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China Carefully Watching Jiang

Central Committee is to open meetings today amid speculation that the former president will cede full authority to his successor, Hu.

September 16, 2004|Mark Magnier | Times Staff Writer

BEIJING — The Central Committee of the Communist Party will begin four days of meetings today amid speculation that former Chinese President Jiang Zemin, 78, will step down from his powerful military post and cede full authority to President Hu Jintao.

China may be more open than it has been for most of its history, but in matters related to the succession of its top leadership Beijing still bears far more resemblance to an ancient dynasty than to a modern economic powerhouse.

"Looking at politics in China is like watching flowers in the fog," said Wang Yukai, a Communist Party expert at the National School of Administration in Beijing. "In China we understand that things behind the scenes often tell more about problems than those on the surface."

Avid flower watchers say Hu and his No. 2, Premier Wen Jiabao, have adopted a slow, steady strategy to counter Jiang. This involves building up their political capital with the public through a series of populist gestures, adopting a more down-to-earth style and kinder-gentler policies until they have enough clout to nudge Jiang off the stage.

The timing will depend on Jiang's nominal assent and a determination by the relatively cautious Hu that he has his supporters in the right positions. In the meantime, pundits are left scratching around in the shadows.

Some say Jiang's family business empire continues to prosper, a sure sign that he remains in a strong political position. Others say his family business is not prospering, a sure sign that he's on the outs.

Other tea-leaf readers are busy analyzing coverage by China's media, controlled by Hu.

That the family of the late Deng Xiaoping appeared on television recently talking about how their father gave up power gracefully -- a clear jab at Jiang for holding on -- clearly shows his weakness, observers say. A China Youth Daily article cast an unfavorable light on Song Zuying, a popular folk singer and reputedly Jiang's lover, by detailing the $51,000 fee she got for performing in a poverty-stricken part of Sichuan province.

Personal moves and reported utterances form another supposed trove of circumstantial evidence: These include unsubstantiated reports that some of Jiang's traditional allies, including Vice Premier Zeng Peiyan, are shifting to Hu's side, or the fact that Defense Minister Gen. Cao Gangchuan praised Jiang lavishly last year during the Aug. 1 military celebration but didn't use his name once this year.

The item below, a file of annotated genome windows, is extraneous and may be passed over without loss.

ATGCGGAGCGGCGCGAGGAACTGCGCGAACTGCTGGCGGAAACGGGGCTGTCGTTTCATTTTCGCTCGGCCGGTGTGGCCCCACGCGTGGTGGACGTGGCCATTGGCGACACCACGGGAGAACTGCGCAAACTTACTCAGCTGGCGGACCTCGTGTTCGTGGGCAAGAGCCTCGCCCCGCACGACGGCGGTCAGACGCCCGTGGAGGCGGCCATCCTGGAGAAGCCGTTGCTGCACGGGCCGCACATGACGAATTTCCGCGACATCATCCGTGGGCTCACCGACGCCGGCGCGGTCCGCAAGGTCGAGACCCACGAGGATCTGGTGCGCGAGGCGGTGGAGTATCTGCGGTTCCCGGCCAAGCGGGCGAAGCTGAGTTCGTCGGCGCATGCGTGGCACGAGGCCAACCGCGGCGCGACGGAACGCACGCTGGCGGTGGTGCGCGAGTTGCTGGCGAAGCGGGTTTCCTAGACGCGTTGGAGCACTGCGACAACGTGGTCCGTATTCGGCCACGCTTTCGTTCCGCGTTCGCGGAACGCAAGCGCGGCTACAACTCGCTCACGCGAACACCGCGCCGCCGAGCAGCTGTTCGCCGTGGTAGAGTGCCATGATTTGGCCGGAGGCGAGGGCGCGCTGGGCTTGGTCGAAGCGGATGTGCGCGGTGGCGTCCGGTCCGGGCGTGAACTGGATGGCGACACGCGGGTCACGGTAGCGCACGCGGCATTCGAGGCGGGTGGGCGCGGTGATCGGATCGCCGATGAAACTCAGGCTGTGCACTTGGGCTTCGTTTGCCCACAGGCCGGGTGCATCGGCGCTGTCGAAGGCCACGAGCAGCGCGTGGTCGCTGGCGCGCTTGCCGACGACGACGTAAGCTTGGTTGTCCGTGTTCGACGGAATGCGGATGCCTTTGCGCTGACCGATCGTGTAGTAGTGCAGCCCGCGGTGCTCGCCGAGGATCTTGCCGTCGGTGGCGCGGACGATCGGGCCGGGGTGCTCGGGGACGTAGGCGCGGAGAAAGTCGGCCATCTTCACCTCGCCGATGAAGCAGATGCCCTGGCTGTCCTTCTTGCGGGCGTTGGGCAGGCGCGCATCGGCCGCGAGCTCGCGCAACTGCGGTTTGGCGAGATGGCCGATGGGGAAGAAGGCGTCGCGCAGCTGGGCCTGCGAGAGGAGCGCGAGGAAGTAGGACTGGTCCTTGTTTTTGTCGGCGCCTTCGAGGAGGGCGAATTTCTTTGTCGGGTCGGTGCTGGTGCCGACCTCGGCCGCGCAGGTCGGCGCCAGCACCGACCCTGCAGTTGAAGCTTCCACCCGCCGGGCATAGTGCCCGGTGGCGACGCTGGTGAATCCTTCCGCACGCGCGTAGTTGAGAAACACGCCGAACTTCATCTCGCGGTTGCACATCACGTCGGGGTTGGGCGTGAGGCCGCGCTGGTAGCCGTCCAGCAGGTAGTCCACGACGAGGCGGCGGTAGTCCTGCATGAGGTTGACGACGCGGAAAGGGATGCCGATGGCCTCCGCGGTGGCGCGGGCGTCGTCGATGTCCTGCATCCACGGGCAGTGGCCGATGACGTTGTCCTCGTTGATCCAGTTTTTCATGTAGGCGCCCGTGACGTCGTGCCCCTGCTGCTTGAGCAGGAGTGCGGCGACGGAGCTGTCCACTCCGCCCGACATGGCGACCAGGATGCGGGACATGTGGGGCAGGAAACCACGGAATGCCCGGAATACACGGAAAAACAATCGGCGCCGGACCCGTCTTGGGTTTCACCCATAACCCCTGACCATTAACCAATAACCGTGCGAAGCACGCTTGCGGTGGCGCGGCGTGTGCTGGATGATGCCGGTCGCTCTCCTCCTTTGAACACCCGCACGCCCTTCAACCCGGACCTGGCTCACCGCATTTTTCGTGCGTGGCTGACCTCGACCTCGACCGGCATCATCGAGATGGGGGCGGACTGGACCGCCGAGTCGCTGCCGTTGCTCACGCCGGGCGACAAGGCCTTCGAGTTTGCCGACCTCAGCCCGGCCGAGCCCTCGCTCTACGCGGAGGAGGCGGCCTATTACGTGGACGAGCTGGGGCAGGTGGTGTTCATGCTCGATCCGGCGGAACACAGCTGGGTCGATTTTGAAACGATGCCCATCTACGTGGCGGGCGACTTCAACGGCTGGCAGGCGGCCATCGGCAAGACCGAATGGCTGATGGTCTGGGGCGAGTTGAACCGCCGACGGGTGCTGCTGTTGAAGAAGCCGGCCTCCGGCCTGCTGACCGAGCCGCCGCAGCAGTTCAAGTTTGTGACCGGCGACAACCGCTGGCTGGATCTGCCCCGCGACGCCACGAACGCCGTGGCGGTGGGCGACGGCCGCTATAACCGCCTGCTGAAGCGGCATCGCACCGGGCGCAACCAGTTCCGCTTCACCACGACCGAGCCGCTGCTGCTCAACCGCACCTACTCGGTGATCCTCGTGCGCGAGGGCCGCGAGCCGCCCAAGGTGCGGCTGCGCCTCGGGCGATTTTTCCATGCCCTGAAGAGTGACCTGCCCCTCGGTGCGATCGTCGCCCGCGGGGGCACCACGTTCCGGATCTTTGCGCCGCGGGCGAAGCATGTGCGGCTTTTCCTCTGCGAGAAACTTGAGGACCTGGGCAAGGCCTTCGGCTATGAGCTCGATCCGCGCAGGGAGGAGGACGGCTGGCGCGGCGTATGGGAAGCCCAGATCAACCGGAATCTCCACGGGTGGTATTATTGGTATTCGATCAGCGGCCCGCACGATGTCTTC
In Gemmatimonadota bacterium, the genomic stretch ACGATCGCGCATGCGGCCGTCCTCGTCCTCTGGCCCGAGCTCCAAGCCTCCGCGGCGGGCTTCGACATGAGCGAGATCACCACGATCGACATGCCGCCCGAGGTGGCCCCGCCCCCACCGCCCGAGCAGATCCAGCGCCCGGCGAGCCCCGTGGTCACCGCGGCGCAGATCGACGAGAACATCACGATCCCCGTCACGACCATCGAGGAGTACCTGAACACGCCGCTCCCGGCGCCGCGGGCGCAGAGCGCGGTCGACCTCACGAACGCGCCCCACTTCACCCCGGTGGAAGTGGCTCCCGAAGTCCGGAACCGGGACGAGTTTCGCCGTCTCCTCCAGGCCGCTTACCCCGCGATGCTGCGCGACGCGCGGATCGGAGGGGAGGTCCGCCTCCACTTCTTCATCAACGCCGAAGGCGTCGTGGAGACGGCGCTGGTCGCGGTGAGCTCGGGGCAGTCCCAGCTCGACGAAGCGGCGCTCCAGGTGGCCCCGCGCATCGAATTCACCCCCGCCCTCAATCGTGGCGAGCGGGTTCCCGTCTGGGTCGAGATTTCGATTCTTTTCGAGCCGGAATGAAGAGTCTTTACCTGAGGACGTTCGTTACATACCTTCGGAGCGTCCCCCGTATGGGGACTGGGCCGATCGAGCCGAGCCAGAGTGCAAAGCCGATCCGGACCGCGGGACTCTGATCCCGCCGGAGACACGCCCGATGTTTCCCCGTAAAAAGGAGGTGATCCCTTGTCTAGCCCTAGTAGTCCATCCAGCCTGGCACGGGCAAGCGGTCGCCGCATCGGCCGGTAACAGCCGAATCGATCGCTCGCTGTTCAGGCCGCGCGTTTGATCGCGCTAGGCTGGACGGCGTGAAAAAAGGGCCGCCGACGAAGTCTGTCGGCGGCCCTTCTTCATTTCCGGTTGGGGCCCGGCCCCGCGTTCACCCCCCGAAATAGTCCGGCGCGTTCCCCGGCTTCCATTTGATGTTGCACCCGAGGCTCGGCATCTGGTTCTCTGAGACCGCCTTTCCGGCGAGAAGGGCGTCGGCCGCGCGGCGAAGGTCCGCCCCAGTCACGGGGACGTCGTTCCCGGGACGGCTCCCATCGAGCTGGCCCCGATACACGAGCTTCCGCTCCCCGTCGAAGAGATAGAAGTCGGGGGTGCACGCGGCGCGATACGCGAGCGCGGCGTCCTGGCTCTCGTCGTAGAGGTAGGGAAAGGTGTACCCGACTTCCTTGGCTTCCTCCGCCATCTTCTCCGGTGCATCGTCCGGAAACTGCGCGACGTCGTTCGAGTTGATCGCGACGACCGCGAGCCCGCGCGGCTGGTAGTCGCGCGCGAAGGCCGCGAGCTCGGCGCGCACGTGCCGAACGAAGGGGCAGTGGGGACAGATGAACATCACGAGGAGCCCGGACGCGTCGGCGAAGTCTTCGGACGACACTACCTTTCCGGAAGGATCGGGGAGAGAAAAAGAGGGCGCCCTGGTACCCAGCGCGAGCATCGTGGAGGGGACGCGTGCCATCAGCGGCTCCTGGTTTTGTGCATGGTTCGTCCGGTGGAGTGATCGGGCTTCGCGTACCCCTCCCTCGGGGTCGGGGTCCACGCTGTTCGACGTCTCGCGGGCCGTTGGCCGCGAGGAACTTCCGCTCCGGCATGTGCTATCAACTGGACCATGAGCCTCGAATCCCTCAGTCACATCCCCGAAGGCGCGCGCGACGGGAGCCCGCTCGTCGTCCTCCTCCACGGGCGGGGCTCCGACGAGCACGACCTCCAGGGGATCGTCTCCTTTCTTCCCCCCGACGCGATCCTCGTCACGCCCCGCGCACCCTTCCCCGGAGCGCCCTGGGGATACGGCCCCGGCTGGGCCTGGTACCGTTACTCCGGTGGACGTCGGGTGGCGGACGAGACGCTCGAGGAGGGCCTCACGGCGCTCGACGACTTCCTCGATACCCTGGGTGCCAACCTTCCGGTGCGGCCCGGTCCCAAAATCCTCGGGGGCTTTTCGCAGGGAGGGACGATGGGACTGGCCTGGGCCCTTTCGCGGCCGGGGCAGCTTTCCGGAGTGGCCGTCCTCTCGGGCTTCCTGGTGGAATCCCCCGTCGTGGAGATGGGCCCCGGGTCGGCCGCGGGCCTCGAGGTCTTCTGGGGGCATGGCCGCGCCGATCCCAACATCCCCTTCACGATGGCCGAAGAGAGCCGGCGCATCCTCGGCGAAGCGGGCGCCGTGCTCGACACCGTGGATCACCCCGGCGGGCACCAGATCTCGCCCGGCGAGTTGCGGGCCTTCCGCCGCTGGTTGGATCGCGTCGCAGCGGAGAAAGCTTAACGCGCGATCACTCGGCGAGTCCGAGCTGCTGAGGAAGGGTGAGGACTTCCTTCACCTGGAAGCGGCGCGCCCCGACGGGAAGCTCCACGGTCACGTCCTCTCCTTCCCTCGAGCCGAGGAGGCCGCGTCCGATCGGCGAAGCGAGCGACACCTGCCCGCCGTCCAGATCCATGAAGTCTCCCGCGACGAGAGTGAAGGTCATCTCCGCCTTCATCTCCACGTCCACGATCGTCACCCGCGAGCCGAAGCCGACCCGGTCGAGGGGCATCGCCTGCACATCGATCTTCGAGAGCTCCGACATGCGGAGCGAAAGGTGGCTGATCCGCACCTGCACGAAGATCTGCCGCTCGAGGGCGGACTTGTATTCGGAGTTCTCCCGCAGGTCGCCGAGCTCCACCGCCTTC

"There are a huge number of conflicting signs coming out," said Stephen Green, head of the Asia program at Chatham House, a London research institute. "One thing we can be sure of, though: The tension within the leadership and the fraction lines seem a lot clearer."

Hu made it clear Wednesday in a major speech in advance of today's meeting of the powerful 198-member Central Committee that China had no intention of following the West's political model. "History shows that blindly following Western political systems is a dead end for China," he said.

China is unlikely to allow a viable opposition party or direct popular elections anytime soon. Even public discussion or media coverage of the jockeying between Jiang and Hu remain largely off limits, with citizens left to guess what is going on behind the high red walls of the Zhongnanhai complex, China's White House.

"In the past, all conferences were held in absolute secrecy, especially reports about the party," said Mao Shoulong, professor of public administration at People's University in Beijing. "There's a move toward greater openness."

Making greater accountability the centerpiece of the four-day plenum was less for the public, analysts say, than for the party's own membership and growing corruption in the ranks.

"The party is facing a lot of practical problems," said Huang Nanping, head of the Marxism and Leninism Institute at Peking University. "Past historical legitimacy can't guarantee present or future legitimacy, which the Communist Party now understands."

Even if Jiang steps aside soon as head of the Central Military Commission overseeing China's 2.5-million-member armed forces, Hu will continue to face far greater challenges than did any of his predecessors since the country's foundation 55 years ago, analysts say. Compared with Mao Tse-tung and Deng, succeeding generations of leaders find themselves with less absolute power, analysts say.

Changes set in motion by the society's growing complexity, membership in the World Trade Organization and increased ties with other nations mean China should continue to move toward the rule of law, analysts say, barring some major setback.

"During the Cultural Revolution, a single word by our leader was turned immediately into laws obeyed by the whole nation," Huang said. "We're seeing not only more divisions of power, but more checks on power."

And though local judges are still chosen by Communist Party committees, they face less political interference in deciding lower-level cases.

In an interesting development, the Beijing News reported this week that senior party members attended court sessions to observe citizens suing the government as part of an effort to make them more responsive.

Whether the party and the government can find effective solutions to their many problems -- before people lose interest in their slogans and political maneuvering -- remains to be seen.

"A struggle between Jiang and Hu? I'm far more interested in pop stars," said Zhang Wei, a 21-year-old nurse.

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Yin Lijin in The Times' Beijing Bureau contributed to this report.

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